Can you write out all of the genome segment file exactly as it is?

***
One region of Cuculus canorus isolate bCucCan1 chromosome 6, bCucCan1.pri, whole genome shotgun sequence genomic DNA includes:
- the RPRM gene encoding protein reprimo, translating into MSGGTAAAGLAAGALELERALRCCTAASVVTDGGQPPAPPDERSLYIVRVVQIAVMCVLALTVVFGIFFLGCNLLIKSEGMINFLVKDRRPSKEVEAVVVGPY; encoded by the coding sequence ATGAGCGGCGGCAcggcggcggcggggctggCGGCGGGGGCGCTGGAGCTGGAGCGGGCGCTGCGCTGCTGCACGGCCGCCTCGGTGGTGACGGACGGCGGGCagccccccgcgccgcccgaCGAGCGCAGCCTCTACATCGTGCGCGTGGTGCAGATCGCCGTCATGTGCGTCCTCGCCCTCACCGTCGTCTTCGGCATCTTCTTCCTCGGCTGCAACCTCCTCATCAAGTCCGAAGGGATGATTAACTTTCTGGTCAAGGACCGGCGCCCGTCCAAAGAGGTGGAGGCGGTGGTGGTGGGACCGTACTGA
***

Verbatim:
One region of Cuculus canorus isolate bCucCan1 chromosome 6, bCucCan1.pri, whole genome shotgun sequence genomic DNA includes:
- the RPRM gene encoding protein reprimo, translating into MSGGTAAAGLAAGALELERALRCCTAASVVTDGGQPPAPPDERSLYIVRVVQIAVMCVLALTVVFGIFFLGCNLLIKSEGMINFLVKDRRPSKEVEAVVVGPY; encoded by the coding sequence ATGAGCGGCGGCAcggcggcggcggggctggCGGCGGGGGCGCTGGAGCTGGAGCGGGCGCTGCGCTGCTGCACGGCCGCCTCGGTGGTGACGGACGGCGGGCagccccccgcgccgcccgaCGAGCGCAGCCTCTACATCGTGCGCGTGGTGCAGATCGCCGTCATGTGCGTCCTCGCCCTCACCGTCGTCTTCGGCATCTTCTTCCTCGGCTGCAACCTCCTCATCAAGTCCGAAGGGATGATTAACTTTCTGGTCAAGGACCGGCGCCCGTCCAAAGAGGTGGAGGCGGTGGTGGTGGGACCGTACTGA